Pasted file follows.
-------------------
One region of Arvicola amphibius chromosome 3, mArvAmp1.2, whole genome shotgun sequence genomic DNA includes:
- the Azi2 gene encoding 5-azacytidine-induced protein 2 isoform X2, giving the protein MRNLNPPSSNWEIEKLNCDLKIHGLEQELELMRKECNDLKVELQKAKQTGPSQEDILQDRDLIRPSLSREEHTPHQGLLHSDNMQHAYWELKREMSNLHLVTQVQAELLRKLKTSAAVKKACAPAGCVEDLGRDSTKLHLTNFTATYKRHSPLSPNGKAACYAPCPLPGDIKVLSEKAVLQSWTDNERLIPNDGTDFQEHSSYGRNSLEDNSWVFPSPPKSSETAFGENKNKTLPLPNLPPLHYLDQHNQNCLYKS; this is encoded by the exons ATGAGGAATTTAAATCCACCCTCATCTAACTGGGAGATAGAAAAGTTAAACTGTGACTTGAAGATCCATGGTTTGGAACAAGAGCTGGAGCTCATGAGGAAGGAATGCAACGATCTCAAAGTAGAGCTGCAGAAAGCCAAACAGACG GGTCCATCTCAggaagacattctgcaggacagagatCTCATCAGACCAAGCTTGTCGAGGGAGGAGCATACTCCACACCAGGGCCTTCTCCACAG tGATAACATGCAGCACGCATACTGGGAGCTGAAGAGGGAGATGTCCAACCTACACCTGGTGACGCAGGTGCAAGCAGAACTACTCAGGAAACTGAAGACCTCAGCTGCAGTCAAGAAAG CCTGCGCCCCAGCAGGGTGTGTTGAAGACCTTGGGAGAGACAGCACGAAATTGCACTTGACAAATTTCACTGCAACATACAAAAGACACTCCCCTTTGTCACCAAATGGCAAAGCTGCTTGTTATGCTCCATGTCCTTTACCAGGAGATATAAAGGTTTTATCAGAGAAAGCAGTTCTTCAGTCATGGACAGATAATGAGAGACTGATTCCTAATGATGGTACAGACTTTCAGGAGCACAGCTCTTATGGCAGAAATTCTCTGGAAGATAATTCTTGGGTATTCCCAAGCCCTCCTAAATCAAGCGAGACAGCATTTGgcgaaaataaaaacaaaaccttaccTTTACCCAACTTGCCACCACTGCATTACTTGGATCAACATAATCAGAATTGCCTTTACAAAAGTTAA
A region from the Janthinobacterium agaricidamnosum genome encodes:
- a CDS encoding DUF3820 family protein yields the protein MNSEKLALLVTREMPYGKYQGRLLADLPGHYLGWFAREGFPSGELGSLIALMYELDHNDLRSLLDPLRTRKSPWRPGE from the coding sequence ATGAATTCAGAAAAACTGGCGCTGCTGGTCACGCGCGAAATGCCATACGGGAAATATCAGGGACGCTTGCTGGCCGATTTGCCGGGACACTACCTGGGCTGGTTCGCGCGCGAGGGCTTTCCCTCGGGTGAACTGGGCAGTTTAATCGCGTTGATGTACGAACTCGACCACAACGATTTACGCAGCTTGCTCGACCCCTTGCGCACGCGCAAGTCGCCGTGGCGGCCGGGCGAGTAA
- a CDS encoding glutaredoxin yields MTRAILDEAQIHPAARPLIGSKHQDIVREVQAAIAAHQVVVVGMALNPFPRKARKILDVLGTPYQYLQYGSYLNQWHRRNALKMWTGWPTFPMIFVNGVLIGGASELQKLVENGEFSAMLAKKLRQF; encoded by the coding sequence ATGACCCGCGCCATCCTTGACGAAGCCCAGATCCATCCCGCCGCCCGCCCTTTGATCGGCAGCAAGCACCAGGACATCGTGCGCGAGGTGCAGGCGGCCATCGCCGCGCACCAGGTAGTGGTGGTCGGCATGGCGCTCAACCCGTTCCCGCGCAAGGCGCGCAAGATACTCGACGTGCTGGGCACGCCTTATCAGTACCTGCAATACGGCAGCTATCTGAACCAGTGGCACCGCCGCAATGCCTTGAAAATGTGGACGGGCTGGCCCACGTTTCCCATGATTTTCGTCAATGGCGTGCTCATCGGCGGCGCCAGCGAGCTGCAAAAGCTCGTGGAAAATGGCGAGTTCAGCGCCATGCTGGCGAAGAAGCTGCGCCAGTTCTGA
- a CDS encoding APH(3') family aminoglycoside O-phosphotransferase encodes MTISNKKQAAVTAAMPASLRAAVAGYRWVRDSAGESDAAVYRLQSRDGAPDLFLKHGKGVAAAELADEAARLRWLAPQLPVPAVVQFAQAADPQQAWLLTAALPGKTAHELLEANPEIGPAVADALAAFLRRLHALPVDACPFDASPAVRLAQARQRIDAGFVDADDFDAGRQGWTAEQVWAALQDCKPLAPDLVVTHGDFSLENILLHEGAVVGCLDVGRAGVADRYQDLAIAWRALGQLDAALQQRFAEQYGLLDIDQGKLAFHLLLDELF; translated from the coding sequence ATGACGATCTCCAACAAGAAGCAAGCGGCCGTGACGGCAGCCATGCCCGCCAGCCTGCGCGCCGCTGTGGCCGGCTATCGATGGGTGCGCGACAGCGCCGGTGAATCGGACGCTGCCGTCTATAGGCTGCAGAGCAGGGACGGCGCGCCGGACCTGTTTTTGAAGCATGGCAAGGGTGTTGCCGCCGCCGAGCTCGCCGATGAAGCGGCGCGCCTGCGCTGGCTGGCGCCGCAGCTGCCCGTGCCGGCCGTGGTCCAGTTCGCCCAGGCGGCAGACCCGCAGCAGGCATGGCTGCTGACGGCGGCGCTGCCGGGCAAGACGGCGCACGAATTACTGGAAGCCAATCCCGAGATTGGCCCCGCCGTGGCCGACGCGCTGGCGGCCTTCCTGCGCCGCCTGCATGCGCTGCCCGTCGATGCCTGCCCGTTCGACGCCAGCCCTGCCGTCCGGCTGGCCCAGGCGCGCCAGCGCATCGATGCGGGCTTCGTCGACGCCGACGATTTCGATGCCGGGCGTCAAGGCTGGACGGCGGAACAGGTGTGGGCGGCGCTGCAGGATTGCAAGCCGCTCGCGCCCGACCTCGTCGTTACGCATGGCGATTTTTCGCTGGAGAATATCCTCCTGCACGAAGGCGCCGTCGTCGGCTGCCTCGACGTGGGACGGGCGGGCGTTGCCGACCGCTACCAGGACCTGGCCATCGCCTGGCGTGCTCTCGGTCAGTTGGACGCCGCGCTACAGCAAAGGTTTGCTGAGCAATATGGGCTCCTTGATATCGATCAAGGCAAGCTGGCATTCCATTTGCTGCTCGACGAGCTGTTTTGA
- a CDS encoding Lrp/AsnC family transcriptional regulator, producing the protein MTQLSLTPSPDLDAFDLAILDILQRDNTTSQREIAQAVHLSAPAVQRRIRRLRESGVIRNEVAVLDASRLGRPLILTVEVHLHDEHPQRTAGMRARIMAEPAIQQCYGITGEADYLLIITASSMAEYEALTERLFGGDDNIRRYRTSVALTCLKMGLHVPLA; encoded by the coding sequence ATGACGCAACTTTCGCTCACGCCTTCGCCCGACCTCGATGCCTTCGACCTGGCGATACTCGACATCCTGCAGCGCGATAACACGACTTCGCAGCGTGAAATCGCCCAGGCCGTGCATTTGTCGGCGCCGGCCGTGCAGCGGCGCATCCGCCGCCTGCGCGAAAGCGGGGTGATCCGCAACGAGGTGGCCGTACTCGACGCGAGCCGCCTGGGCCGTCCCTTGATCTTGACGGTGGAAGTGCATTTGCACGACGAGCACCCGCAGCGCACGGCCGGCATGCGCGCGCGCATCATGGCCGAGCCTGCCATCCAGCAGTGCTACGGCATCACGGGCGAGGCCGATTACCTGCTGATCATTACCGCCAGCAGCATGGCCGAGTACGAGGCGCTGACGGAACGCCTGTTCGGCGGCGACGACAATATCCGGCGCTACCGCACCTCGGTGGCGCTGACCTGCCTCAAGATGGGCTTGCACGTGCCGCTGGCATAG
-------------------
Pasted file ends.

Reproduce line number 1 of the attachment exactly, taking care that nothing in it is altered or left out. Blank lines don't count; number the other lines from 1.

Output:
One region of Arvicola amphibius chromosome 3, mArvAmp1.2, whole genome shotgun sequence genomic DNA includes: